It’s also very much worth mentioning that this is the first Paralympics for 12 years that allows those with ID (intellectual disability) to compete. And if you think there’s no scandal attached to Paralympics, hear this. In 2000, the Spanish Basketball team scooped gold in the ID category only for it to be revealed that actually, only two of the players had any form of ID at all. Hence the ban for twelve years. It took the IPC years to sort out new rules. How absolutely normal for nothing to be simple.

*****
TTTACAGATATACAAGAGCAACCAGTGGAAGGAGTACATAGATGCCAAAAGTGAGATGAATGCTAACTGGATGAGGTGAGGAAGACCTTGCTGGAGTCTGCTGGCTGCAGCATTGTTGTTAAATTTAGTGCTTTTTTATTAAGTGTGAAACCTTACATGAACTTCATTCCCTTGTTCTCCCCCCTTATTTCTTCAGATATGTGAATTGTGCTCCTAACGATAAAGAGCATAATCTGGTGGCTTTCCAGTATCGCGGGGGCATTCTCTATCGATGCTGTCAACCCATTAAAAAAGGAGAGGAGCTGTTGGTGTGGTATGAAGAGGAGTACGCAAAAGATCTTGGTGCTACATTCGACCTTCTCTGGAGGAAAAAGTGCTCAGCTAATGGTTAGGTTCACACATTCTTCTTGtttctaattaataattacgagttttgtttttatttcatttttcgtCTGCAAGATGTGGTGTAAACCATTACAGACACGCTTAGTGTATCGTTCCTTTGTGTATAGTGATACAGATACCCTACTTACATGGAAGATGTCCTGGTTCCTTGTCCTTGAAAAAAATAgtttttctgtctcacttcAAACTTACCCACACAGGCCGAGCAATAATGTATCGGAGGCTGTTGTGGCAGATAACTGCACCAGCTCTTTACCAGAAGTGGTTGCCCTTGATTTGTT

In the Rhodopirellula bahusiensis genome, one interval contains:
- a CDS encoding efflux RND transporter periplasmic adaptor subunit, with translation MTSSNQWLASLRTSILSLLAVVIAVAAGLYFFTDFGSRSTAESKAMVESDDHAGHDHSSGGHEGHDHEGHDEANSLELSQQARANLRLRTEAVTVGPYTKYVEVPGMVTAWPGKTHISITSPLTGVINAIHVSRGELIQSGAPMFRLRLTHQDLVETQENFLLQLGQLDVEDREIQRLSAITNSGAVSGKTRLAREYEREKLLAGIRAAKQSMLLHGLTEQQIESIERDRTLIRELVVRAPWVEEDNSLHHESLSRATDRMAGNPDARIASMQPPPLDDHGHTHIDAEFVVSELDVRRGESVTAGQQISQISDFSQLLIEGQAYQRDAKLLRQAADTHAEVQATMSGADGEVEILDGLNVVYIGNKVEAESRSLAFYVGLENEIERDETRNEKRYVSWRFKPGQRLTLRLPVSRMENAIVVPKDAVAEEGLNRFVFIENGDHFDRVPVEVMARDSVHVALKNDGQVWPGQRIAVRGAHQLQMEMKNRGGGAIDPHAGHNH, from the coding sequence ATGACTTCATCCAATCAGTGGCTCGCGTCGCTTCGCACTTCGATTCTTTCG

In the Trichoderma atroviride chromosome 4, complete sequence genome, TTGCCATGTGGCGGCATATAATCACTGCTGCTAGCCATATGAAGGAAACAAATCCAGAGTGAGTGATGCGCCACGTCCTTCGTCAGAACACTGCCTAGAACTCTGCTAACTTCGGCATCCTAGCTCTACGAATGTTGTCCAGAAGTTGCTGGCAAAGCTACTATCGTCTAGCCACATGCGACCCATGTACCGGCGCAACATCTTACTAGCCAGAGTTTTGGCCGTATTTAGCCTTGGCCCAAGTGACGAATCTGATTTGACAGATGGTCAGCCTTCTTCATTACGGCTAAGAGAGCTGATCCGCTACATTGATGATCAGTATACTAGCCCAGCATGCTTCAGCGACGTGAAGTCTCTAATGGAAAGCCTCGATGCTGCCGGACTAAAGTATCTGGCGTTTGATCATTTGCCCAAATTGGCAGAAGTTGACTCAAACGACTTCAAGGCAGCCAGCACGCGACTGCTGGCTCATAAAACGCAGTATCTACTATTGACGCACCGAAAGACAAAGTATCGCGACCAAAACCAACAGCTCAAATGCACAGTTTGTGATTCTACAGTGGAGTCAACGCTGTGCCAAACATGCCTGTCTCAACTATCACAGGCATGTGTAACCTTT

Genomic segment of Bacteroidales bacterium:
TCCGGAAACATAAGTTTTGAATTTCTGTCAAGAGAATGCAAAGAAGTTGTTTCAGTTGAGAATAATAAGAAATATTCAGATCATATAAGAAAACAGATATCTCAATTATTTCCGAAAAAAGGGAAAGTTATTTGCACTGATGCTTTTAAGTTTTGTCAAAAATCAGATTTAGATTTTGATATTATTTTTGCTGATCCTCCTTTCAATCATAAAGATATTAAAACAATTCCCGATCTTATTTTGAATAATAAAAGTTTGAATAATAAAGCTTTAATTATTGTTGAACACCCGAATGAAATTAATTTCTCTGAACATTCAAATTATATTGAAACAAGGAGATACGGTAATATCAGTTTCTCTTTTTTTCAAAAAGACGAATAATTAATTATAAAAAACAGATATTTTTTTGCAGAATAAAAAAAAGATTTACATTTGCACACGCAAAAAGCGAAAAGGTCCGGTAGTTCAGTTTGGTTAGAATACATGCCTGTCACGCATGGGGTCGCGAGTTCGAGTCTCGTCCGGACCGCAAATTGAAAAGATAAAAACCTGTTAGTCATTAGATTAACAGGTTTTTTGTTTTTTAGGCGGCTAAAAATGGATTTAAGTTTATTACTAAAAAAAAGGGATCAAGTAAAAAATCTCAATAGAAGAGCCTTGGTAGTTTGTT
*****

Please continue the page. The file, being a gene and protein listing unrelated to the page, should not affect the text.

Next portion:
If I put my hand on my heart, I would say I found it more difficult to summon up interest in the Paras than the Olympics and when I look at why, I think about speed, about endurance and, yes, ability to be the best in the world. I’ve realised that it is a question of mind-set. Paralympians aren’t going to run the 100m in under 10 seconds but somewhat unbelievably, they’re going to come close. It’s not comparable to able-bodied games; there isn’t really any comparing to do. It’s far more about achieving against the odds and when you make that mind-switch, it suddenly seems a whole lot more exciting. Because going against the odds is always an endeavour. It’s not about how close they can get to ‘normal’; it’s about challenging their body differences in a way that goes above and beyond any expectation. None of this is to say they’re aren’t phenomenal athletes; many of the Paralympian competitors are breathtakingly talented, and urgh, I am sure any one of them would cringe if I went down the ‘brave’ route, but if you look at what many of them have had to overcome just to be at London 2012, or indeed, any sporting event, then you have to look long and hard at their emotional endurance as well as any physical abilities.